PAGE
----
World number one tennis player Novak Djokovic was denied entry into Australia on Thursday after initially being granted a medical exemption from the country's COVID-19 vaccination requirements so he could play in the Australian Open.
The tennis star, who was left stranded at Melbourne's Tullamarine airport overnight amid a brewing political maelstrom, was issued a letter by the Australian government saying his visa had been denied and he would be removed from the country on Thursday, a source close to the tournament told Reuters.
Australia's border force later confirmed his visa had been revoked.
The Serbian player, seeking a record-breaking 21st Grand Slam win at the Open starting Jan. 17, would file an injunction to prevent him being sent back, the source said. In the meantime, Djokovic was on his way to a Melbourne hotel.
In a dramatic series of events through the Melbourne night, Djokovic touched down at Tullamarine airport Wednesday about 11:30 p.m. local time after a 14-hour flight from Dubai, but was ushered into an isolation room under police guard when Australian officials said his visa did not allow for medical exemptions.
The source told Reuters that the visa and paperwork that Djokovic had used to gain entry into the country was the same as three other players who had already arrived.
The move by the Australian government threatened to cause a diplomatic incident between Canberra and Belgrade.
"I've just finished my telephone conversation with Novak Djokovic," Serbian president Aleksandar Vucic posted on Instagram.
"I told our Novak that the whole of Serbia is with him and that our bodies are doing everything to see that the harassment of the world's best tennis player is brought to an end immediately.
"In line with all norms of international law, Serbia will fight for Novak, truth and justice. Novak is strong, as we all know."
Vucic had summoned the Australian ambassador in Belgrade and demanded that they immediately release Djokovic to play, Serbian media reported.
"Mr Djokovic's visa has been cancelled," Morrison tweeted on Thursday. "Rules are rules, especially when it comes to our borders. No one is above these rules. Our strong border policies have been critical to Australia having one of the lowest death rates in the world from COVID, we are continuing to be vigilant."
There has been enormous backlash over the decision to grant Djokovic a medical exemption from vaccination to play at the Open, leading to fingerpointing between the Prime Minister's conservative administration and the left-leaning Victorian government led by premier Dan Andrews.
Melbourne has endured the world's longest cumulative lockdown and an outbreak of the Omicron variant has sent case numbers to record levels.
With just 11 days to go until the Open starts, a legal challenge by Djokovic, who has previously declined to reveal his vaccine status, could see the legal fight go all the way to the high court.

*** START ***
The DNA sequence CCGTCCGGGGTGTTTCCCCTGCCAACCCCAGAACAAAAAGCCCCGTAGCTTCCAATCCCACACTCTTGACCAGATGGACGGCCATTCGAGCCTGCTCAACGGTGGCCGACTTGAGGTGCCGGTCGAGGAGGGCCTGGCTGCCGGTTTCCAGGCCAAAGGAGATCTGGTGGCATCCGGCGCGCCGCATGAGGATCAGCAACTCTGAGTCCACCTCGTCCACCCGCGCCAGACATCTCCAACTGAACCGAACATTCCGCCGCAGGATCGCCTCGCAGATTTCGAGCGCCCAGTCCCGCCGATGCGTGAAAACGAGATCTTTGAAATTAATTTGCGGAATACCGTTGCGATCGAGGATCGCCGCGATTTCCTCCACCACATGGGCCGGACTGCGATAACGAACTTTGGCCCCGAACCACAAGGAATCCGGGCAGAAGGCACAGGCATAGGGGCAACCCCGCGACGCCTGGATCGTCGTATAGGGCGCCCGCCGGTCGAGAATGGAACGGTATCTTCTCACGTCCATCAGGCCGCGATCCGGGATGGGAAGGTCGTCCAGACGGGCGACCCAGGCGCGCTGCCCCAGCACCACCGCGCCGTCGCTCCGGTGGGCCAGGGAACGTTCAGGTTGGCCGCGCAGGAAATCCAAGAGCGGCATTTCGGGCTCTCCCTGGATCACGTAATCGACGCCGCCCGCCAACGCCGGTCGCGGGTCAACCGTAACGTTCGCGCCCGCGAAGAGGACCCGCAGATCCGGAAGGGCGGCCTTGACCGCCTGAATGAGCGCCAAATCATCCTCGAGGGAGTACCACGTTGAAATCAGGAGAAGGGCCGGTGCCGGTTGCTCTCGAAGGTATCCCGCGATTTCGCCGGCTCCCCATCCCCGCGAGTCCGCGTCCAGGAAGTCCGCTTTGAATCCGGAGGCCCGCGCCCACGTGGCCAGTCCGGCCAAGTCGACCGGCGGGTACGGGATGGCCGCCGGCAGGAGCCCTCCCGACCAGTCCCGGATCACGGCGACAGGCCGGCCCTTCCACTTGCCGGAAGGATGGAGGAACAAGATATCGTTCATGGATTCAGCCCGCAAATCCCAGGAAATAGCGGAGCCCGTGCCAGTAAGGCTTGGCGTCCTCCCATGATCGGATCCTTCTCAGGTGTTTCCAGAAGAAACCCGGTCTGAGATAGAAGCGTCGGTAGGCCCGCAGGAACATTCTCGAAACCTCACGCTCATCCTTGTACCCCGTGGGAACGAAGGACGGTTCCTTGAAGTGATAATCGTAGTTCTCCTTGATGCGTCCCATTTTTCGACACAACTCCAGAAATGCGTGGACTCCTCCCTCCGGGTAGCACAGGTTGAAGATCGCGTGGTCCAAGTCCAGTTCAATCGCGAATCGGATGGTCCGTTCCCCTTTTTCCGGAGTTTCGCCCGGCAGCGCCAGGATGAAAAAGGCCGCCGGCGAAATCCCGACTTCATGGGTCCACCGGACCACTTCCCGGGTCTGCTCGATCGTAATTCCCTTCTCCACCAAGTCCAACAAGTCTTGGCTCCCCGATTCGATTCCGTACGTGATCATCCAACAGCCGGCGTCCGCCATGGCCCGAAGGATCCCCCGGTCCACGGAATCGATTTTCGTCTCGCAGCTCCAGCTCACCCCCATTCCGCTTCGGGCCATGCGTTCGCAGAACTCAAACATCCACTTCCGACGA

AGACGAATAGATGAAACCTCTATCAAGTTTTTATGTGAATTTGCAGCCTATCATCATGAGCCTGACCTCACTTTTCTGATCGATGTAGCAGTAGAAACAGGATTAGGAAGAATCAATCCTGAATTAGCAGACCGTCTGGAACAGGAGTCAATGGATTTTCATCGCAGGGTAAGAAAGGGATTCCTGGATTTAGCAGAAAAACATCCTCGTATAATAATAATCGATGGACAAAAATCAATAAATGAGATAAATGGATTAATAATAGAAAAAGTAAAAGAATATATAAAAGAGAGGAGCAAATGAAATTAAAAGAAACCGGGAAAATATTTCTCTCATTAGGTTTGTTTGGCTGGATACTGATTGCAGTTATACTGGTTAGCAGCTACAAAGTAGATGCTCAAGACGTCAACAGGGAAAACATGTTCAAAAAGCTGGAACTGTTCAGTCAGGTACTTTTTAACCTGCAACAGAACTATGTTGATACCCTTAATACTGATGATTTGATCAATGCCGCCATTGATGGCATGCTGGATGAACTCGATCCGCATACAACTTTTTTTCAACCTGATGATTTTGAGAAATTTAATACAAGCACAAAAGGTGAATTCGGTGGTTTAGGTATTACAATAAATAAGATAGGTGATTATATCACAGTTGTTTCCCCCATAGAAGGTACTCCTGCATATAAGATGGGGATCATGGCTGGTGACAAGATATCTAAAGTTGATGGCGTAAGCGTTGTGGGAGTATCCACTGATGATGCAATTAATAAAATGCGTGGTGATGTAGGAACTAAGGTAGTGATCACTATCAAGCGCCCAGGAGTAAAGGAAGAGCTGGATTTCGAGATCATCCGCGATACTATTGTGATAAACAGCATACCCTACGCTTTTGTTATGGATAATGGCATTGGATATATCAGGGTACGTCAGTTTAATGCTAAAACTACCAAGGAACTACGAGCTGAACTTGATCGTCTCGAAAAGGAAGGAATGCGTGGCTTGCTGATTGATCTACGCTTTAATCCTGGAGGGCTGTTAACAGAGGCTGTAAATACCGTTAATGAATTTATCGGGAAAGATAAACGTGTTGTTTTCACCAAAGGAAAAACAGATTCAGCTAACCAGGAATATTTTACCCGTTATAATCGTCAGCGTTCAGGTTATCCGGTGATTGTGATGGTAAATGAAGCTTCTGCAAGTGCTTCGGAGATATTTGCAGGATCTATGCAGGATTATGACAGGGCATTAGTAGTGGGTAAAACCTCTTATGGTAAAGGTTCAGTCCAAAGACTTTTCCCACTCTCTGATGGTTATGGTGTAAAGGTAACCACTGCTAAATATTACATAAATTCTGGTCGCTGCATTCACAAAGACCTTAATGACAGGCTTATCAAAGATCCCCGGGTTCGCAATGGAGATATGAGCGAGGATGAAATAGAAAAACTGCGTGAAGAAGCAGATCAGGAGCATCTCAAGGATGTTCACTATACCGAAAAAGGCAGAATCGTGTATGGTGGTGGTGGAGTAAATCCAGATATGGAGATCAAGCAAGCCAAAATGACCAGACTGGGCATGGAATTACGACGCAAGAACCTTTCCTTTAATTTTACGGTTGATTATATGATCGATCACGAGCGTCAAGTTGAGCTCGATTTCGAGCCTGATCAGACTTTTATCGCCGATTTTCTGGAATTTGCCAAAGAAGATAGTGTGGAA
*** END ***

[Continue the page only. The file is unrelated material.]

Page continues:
At the heart of Djokovic's case is that the 408 temporary activity visa that he sought to enter Australia on treats a person arriving with a valid medical exemption equally to one who is vaccinated, the source told Reuters.
Tennis Australia and government officials have previously stressed that Djokovic received no preferential treatment to gain the medical exemption from a panel of health officials.
TA chief executive Craig Tiley said the panel consisted of doctors from the fields of immunology, infectious disease and general practice and all exemptions met conditions set out by the Australian Technical Advisory Group on Immunisation (ATAGI).
The Australian government had previously pledged to honour the rules of the exemption process. However, when Djokovic arrived on an Emirates flight on Wednesday, he was detained by border officials. Australian media reported that the Border Force claimed he had applied for the wrong visa for a medical exemption.
The Serbian has won nine titles at Melbourne Park including the last three, but his anti-vaccination stance means he faces a tough crowd to take his tenth in a state with a 93% vaccination rate for 12 year olds and over.
Australian tennis great Rod Laver, after whom the main showcourt at Melbourne Park is named, warned that Djokovic might face hostility from locals.
"I think it might get ugly," Laver told News Corp. "I'd think the Victorian people would be thinking 'Yes I'd love to see him play and compete, but at the same time there's a right way and a wrong way.'
"Yes, you're a great player and you've performed and won so many tournaments, so it can't be physical. So what is the problem?"
Melbourne local Christine Wharton said it was a "disgrace".
"We've all done the right thing, we've all gone out and got our jabs and our boosters, and we have someone that's come from overseas and all of a sudden he's been exempt and can play, and I think it's an absolute disgrace and I won't be watching it."